A variety of different types of structures can be used as "blowers" in the claimed invention. For example, as shown in FIGS. 3A and 3B, blowers 94 and 96 may be created by boring holes 105a and 105b in the sides of upstream and downstream rails 106a and 106b respectively, which flank the conveyance path 88 in the cutting vicinity. Alternatively, a nozzle type blower may be used; or a piece of pipe can also be used as a blower.
The direction and intensity of the air stream projected from a given blower can be modified by altering the tip of the blower. For example, if a "pipe" blower is used, the air speed can be increased by constricting the pipe's inner diameter near the tip. In a preferred embodiment, as shown in FIG. 3B and FIG. 4, the blower hole 105a is constricted from a 1/2 inch diameter at the air-entry end of the hole to a 1/4 inch diameter near the air-exit end of the hole.
It may also be advantageous to provide adjustable blowers. For example, air stream intensity may be made adjustable by employing a twist-adjustable nozzle mechanism analogous to a shower nozzle. The air stream direction may also be adjustable by employing a bendable pipe or a pivotable nozzle near the blower's tip.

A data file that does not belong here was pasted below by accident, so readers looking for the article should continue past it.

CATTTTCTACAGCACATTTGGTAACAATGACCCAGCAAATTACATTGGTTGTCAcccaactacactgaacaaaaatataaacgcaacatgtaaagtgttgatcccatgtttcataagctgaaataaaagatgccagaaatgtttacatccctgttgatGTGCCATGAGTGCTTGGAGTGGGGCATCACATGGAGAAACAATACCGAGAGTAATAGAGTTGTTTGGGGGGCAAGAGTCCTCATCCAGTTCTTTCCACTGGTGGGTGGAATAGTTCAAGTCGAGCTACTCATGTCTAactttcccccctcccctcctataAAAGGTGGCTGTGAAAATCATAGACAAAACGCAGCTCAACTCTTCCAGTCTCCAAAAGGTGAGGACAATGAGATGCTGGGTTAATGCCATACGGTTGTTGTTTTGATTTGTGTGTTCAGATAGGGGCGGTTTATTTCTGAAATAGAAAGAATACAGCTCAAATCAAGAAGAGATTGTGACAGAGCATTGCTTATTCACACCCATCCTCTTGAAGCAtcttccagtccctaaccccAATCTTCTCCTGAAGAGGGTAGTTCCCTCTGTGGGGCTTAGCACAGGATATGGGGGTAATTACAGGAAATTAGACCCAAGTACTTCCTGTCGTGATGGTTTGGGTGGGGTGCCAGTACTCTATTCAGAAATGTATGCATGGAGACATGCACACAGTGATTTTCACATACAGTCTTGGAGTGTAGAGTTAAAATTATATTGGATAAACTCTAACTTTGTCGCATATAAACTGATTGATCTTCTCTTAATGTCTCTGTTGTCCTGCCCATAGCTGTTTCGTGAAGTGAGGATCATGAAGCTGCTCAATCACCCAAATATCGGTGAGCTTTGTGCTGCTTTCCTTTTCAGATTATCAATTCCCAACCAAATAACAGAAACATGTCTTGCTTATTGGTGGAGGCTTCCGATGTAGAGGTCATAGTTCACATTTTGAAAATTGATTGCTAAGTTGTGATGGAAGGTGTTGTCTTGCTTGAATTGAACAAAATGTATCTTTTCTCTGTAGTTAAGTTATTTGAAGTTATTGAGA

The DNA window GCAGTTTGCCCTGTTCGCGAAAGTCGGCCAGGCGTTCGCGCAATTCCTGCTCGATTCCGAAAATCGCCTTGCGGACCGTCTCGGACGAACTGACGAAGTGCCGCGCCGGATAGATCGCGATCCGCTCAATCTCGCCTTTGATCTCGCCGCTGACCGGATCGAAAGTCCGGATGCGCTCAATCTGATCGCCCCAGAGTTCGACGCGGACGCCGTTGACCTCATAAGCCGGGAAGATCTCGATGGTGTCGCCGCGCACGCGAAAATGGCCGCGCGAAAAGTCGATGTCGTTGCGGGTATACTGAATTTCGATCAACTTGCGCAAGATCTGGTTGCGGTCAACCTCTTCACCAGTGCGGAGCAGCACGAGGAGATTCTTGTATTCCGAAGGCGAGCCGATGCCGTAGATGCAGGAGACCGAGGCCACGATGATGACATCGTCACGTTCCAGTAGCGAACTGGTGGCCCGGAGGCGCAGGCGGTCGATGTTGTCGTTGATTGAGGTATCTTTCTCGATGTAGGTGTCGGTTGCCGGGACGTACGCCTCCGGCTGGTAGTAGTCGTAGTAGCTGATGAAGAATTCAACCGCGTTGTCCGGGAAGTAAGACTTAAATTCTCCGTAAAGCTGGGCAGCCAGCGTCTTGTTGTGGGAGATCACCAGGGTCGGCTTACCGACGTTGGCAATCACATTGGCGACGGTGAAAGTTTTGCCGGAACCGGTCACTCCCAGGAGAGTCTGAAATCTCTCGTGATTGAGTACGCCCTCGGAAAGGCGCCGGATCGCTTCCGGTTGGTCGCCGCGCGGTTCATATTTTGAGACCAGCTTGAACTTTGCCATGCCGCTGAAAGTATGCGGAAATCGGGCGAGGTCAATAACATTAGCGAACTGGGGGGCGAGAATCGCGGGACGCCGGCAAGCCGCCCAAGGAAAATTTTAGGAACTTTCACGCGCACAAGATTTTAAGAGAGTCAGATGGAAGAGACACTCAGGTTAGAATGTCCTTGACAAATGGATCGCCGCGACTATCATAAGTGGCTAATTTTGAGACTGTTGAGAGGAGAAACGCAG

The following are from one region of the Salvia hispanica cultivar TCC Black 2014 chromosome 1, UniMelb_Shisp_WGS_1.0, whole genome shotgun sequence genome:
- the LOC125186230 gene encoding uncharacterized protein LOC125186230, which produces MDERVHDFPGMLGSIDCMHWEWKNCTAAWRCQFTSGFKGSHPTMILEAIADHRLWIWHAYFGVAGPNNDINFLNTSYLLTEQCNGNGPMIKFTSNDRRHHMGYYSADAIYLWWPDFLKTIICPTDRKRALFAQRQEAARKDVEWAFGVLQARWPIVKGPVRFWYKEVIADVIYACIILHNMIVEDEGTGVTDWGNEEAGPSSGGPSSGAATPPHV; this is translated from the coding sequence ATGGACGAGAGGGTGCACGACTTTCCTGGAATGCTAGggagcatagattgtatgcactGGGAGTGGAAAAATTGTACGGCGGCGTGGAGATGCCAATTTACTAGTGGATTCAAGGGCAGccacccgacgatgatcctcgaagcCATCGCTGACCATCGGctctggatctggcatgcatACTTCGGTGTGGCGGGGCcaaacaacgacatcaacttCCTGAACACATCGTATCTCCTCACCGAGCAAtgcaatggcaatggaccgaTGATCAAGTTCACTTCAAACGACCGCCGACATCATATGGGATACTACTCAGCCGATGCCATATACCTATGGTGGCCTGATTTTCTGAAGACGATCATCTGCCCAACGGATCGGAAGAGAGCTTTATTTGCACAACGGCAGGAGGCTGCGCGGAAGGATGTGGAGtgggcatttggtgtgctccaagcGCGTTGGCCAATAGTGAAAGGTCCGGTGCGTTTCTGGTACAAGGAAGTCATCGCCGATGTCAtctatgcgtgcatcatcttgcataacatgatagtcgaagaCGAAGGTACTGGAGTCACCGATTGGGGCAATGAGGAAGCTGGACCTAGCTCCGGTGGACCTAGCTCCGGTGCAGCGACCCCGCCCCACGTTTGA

As shown in FIG. 2, blowers 96, 94 and 104 are connected via conduits 107a and 107b to a compressed air source 108. A controller 110 is connected to the compressed air source 108 and operates in combination with the air source to produce pulsed air streams through the blowers 94, 96 and 104. Sections of the board which are to be removed ("waste sections") are marked. The controller monitors the running speed of the saw and confirms through an electro-optical sensor that the placement of the cutting mark is in line with the saw blade. If an internal waste section is being cut, two cuts are required to excise the section. The controller senses when the second cut has been made and causes the downstream blower 96 to pulse, thus projecting the waste section out of the conveyance path. Only a single cut is required to cut a waste section from an end of the board. If a waste section is cut from the leading end of the board, downstream blower 96 pulses after the first cut, thereby projecting the section out of the conveyance path. If the waste section is cut from the trailing end of the board, upstream blower 94 pulses after the last cut has been made, thereby projecting the section out of the conveyance path. The coordination of blower operation with pre-determined waste section marking, cutting and removal is all flexibly and accurately controlled by the controller 110.